Exclusive: Alteria Capital also eyes equity play with $155m venture debt fund

Vinod Murali, Managing Partner, Alteria Capital

Venture debt firm Alteria Capital, which recently received the approval of Securities and Exchange Board of India (SEBI) to launch its Rs 1,000 crore ($155 million) fund, is also looking at equity investments through the new fund.

Alteria Capital was floated earlier this year by two former senior executives at Temasek-backed InnoVen Capital – former group COO and India CEO Ajay Hattangdi and former deputy CEO Vinod Murali.

Alteria is aiming to garner half of the targeted amount for its first close by the end of March 2018.

The fund has been registered with SEBI as a category II alternative investment fund (AIF) which opens up the opportunity for equity investments also, Vinod Murali, Managing Partner, Alteria Capital told DEALSTREETASIA in an interview. Edited Excerpts:

What led you to launch a new fund?

There are multiple drivers. First, from a regulatory perspective, the AIF (Alternative Investment Fund) has opened up to foreign investments. So there is finally a vehicle in India to provide debt as well as have a quasi-equity component and take investments from domestic and offshore investors. There was no other construct before which allowed for both of these variables to be taken care of. The earlier construct I was in (Innoven) was an NBFC, which is good for debt but not good for hybrid instruments. Similarly, a fund is good for equity, but AIF was restricted to domestic investors.

Second, when you’re amidst entrepreneurs, the bug bites you. So, for both of us, it seemed like a good opportunity to spread our wings and create our own future. The venture debt asset class, for the same reason that I explained earlier, has also come into a good zone, is well understood and appreciated. Given the track record that we had — and we had worked together for so long — plus the asset class coming nicely together, and the regulatory construct allowing for this kind of vehicle taking domestic and offshore investments, we decided the time was right to do something like this.

You will start deploying at a time when VCs will also be armed with a lot of dry powder. When you start deploying in 2018, do you expect the market to be more competitive or easier?

I think for equity investments, while the numbers have been slightly lower than before, good companies are still getting capital, and overall the value of investments has actually been increasing. So, as a market, there has been steady-to-positive growth in terms of venture equity investments. The second thing is that when equity investors take more time, it’s actually a good thing for us because it means that the bar is higher for investments, companies are put through the grinder and there is a higher quality of output. Since our target is largely venture-backed companies, the selection of companies for us is of much better quality. Compared to five-six years ago, there is a lot more seriousness around entrepreneurship. It’s no longer something that is done on a lark. It’s not easy.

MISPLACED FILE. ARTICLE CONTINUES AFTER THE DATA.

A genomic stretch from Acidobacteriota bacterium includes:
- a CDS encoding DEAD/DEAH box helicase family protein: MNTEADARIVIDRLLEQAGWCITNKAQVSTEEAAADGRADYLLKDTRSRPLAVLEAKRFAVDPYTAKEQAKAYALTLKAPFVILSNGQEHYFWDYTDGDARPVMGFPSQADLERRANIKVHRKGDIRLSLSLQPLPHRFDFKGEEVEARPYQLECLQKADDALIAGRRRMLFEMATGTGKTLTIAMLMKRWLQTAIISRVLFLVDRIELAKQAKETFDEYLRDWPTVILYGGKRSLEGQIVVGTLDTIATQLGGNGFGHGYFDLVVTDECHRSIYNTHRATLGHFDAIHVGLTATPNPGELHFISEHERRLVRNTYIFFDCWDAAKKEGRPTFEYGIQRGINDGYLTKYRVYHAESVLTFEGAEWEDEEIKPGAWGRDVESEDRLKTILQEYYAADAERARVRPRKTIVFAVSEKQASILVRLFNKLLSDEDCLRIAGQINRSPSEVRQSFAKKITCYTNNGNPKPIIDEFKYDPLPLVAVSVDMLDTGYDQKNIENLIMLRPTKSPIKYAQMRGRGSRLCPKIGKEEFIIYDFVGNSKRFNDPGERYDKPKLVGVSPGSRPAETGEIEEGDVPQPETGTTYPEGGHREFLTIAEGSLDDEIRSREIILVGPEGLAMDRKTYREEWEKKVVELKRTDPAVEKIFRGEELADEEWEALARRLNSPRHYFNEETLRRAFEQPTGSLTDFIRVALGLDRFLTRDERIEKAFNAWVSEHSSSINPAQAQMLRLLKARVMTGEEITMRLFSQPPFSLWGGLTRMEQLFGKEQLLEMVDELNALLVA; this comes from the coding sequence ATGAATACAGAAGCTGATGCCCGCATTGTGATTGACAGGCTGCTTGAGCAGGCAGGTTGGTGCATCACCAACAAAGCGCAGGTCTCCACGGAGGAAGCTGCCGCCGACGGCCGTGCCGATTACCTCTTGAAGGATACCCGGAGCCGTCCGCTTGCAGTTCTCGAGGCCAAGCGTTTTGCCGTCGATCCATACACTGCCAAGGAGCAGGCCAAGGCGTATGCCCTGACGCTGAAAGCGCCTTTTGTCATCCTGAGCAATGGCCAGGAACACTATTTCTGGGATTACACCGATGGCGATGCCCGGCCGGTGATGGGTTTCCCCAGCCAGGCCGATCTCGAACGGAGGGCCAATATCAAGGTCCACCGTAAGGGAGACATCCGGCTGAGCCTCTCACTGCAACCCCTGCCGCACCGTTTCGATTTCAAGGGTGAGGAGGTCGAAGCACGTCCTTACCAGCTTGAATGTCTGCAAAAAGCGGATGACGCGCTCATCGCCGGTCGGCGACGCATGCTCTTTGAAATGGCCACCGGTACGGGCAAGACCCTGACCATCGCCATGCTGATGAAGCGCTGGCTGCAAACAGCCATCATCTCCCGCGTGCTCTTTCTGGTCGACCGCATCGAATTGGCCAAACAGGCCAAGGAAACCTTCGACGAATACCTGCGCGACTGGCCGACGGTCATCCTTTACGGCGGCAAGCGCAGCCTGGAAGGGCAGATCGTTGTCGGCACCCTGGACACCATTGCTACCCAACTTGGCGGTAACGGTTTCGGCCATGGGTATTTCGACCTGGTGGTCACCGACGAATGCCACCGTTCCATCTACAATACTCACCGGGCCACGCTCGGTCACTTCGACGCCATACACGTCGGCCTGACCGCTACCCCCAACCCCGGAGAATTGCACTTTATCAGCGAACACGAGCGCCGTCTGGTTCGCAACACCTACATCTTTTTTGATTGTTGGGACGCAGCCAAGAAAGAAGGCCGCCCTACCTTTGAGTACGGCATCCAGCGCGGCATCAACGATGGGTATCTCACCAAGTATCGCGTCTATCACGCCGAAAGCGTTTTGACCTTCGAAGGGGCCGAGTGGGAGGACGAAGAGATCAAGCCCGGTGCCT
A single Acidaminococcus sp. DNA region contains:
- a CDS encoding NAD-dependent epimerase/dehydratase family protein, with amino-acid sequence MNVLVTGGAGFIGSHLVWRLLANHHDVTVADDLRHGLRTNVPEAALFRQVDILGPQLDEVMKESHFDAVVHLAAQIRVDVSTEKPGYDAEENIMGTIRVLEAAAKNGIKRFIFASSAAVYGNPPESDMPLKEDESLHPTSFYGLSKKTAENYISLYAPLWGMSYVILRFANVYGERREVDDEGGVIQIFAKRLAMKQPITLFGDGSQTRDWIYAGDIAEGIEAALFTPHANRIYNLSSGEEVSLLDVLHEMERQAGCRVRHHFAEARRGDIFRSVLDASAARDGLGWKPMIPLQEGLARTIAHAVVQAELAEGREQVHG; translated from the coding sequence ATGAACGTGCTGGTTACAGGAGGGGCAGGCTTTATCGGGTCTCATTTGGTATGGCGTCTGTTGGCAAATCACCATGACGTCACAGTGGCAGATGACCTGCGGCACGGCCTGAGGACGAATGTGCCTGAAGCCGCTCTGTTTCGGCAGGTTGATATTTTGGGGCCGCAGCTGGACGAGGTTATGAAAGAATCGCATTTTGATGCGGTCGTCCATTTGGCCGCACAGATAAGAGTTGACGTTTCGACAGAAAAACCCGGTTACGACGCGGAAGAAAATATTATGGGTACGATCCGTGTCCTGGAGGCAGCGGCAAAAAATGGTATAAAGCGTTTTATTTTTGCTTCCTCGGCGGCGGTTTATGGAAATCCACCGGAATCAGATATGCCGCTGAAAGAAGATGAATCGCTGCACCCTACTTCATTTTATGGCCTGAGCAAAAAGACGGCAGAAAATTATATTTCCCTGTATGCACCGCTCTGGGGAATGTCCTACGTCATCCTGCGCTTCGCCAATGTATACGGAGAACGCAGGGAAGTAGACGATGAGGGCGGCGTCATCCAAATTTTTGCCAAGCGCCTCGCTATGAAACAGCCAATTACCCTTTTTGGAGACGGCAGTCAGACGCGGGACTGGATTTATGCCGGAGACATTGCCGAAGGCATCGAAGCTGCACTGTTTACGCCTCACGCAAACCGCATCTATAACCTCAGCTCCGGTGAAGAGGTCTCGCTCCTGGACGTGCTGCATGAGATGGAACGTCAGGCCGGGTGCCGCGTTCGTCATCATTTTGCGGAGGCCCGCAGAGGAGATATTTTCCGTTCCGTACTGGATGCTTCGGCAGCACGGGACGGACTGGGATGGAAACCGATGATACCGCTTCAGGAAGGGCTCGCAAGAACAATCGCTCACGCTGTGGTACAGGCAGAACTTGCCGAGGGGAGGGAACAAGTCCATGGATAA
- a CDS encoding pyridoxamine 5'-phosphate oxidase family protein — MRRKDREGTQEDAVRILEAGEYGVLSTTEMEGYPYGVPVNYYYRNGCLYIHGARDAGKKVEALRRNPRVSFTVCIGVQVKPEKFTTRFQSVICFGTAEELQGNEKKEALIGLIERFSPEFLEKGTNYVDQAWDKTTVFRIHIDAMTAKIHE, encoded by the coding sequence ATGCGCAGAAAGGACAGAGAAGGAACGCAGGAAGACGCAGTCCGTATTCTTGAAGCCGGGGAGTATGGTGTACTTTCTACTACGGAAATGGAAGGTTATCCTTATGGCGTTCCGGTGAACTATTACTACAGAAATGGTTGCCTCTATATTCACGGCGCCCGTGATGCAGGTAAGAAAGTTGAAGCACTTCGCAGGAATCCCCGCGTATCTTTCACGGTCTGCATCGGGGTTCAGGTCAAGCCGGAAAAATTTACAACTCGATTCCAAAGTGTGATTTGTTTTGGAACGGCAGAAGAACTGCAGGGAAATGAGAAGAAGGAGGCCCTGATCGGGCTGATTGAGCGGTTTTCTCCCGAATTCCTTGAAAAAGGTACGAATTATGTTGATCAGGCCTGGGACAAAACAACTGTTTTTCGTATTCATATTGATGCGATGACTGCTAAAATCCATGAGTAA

On the other side, there is also a good ecosystem which is still developing but we are definitely in a good place now where there are multiple levers of support for founders. There is a lot of learning that the ecosystem has gained, similar to venture debt. The whole venture-backed entrepreneurship wave is about 10 years old, and on the way, we’ve seen some ups and downs. In the long term, there is no doubt that India is going to be a significant venture ecosystem. The drivers for that and the kind of businesses that succeed, those can keep changing over time.

Essentially, there is a high level of certainty that we are going to be an important player in the global construct. A lot of ancillary industries have come up feeding off the e-commerce wave. We are seeing more entrants coming into the micro-economies outside the metros. There is definitely a market for deploying capital. It is, however, a tough task for entrepreneurs to raise funds, because capital should never be easy but for the appropriate situations, the right amount of capital is available.

Would you also do some equity investments?

If you look at the global venture debt model, it succeeded on a couple of points. They play the debt part of the business very safely, and we’ve shown that in the past with very low loss rates. Second, where you identify winners, you try and follow up with small slivers of equity for follow-on investments into an existing portfolio. In India, we have a situation where if we look at the Series A and Series B market, there are a lot of investors who are keen to provide capital. Series C is a tough spot. There are many times when there is a lead investor and there are small gaps in the round because $25-30 million cheques are not easy to come about for non-profitable companies, they are still not ready for private equity. So there is a possibility for us to do very small cheques, more as a filler for the round only for portfolio companies where we are comfortable with their progress and what they are doing. So, there will be small equity cheques but the core focus will be venture debt.